My Brethren, when asked what makes Freemasonry so important to me, I respond: it is a fellowship that brings out the best in people regardless of their religious or political convictions. In 1939, King George VI said in his address when installing his younger brother as Grand Master: One of the fundamental principles of Freemasonry is service, not only to members of the Order, but to the nation. While the opinions of brethren may differ in politics and religion, Freemasonry provides the means whereby brethren of all parties and sects are bound together by those virtues which are common to all who desire to serve their fellow men. (The Times 20/7/1939)
Our country – indeed, the whole world – is experiencing a crisis which threatens the health, lives and livelihoods of all. The current lock-down and isolation precautions affect our daily lives and put us all under great stress, physically, mentally and spiritually. How are we to deal with this?
As Freemasons, the first working tool we are presented with is the 24-inch gauge. It is worth taking time to reflect on its symbolism: the 24 hours of the day, part to be spent in prayer to Almighty God, part in labour and refreshment, and part in helping a friend or brother in time of need. We are thus reminded of our relationships with and responsibilities toward God, ourselves and our neighbour.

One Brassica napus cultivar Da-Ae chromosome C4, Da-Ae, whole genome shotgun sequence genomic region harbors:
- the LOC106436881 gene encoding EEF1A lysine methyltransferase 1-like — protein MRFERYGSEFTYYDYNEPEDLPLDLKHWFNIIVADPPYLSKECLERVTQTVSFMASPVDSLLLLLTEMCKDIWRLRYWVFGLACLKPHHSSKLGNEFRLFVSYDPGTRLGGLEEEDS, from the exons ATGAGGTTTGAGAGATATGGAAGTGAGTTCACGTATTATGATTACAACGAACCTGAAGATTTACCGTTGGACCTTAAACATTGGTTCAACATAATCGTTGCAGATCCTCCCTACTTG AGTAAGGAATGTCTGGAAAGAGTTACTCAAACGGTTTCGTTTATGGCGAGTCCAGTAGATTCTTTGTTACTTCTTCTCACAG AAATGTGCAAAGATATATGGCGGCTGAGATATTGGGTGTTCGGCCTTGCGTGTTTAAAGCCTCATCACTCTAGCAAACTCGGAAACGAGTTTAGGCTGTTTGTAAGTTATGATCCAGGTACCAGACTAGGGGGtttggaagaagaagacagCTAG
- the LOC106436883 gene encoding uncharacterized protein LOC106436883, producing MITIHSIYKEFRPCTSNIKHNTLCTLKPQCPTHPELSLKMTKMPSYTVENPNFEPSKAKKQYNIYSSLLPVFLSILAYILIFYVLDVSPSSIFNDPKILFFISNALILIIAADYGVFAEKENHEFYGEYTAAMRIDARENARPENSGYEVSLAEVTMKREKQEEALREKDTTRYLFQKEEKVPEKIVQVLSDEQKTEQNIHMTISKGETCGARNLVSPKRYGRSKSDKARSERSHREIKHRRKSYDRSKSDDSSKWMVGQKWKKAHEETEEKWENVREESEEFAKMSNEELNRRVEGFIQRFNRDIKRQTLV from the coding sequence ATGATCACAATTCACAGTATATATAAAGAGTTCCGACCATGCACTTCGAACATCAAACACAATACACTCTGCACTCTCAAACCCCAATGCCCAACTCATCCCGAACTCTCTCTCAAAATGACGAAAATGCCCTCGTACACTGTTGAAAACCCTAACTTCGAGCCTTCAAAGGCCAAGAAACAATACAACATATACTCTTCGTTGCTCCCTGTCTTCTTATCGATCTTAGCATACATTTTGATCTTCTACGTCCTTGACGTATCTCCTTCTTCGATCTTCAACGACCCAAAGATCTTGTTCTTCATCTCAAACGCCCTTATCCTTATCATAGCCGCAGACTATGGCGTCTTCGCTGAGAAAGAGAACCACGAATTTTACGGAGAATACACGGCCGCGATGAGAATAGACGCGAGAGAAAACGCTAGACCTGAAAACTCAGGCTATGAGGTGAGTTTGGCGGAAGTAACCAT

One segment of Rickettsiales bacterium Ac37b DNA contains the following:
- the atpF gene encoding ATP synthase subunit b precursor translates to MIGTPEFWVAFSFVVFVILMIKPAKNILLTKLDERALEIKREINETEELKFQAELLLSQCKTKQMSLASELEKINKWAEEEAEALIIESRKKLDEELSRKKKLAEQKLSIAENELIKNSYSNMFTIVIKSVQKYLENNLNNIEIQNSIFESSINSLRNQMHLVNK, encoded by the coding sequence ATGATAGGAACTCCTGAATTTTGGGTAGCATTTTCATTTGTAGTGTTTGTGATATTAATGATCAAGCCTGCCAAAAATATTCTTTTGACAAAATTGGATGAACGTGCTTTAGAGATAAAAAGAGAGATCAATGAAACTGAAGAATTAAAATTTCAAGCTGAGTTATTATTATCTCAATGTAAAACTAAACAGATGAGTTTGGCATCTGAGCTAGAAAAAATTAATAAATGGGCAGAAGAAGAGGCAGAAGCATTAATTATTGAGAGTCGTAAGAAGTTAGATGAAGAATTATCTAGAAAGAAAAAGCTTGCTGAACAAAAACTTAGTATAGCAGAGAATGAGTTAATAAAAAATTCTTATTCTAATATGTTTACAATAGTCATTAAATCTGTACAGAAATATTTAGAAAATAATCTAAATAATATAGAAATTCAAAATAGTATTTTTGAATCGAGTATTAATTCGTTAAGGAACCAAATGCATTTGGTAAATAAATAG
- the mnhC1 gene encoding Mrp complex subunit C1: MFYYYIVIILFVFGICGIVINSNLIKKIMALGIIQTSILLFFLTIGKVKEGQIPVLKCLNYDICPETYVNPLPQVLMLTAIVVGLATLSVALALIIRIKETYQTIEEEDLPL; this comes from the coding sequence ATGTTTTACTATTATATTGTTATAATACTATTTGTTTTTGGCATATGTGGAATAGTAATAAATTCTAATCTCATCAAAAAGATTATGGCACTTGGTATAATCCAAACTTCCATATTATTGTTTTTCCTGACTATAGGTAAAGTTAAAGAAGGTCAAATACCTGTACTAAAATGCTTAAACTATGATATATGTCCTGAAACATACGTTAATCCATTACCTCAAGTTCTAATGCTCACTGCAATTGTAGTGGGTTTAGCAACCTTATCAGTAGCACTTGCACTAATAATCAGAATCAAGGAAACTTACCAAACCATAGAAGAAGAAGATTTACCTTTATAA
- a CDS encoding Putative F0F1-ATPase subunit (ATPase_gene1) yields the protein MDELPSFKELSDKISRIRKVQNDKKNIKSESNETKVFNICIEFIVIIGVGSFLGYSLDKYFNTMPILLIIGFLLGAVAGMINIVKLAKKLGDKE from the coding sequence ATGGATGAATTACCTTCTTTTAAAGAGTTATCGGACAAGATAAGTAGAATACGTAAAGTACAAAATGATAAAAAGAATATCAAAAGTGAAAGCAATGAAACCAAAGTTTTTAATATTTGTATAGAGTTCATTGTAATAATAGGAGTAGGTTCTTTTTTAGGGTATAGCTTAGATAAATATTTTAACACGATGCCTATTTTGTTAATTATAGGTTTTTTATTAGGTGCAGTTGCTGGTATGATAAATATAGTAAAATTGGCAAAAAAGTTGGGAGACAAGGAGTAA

Prayer to Almighty God is not an opportunity to nag, but rather to give Him space to speak to us, and for us to listen to Him. You would be surprised how many clergy and religious professionals admit that as their lives have become filled with countless meetings, emails and bureaucracy, it is their prayer life that has diminished. So, find time in your day to pray for your family and friends, for those who are sick, anxious or depressed, for those who are lonely or grieving, and for those working in our hospitals and care homes.
Managing our time in labour and refreshment is a special challenge at present. Some people have been made redundant or furloughed; some are adapting to working from home; some are unwell or self-isolating. And there are many who are working longer shifts, and in more demanding circumstances as key workers, to keep the rest of us safe and well. However we are occupied, we must remember to look after ourselves by exercising, resting and eating healthily.
Finally, we are charged to help our neighbour in time of need without detriment to ourselves or connections. We often call this ‘charity’. The Greek word used in the Bible is agape, meaning love. It is the unselfish sort of love that does not expect anything in return which – our ritual reminds us, drawing on Shakespeare – blesses him who gives as well as him who receives. As Proverbs 22:9 says: He that hath a bountiful eye shall be blessed; for he giveth of his bread to the poor. If we look outward from ourselves and show God’s love towards other people, we are doing His will.
UGLE has constituted a COVID-19 response group to coordinate and support projects through which Freemasons will be able to bring relief to the most vulnerable and needy during the pandemic crisis. Each of us can participate, not just through individual acts of kindness, but together through our charity, companionship and generosity.
The Lord bless you and keep you:
The Lord make his face shine upon you and be gracious unto you:
The Lord lift up his countenance upon you and give you peace. (Numbers 6:24-26)
VW Bro. The Reverend Dr Simon Thorn, Grand Chaplain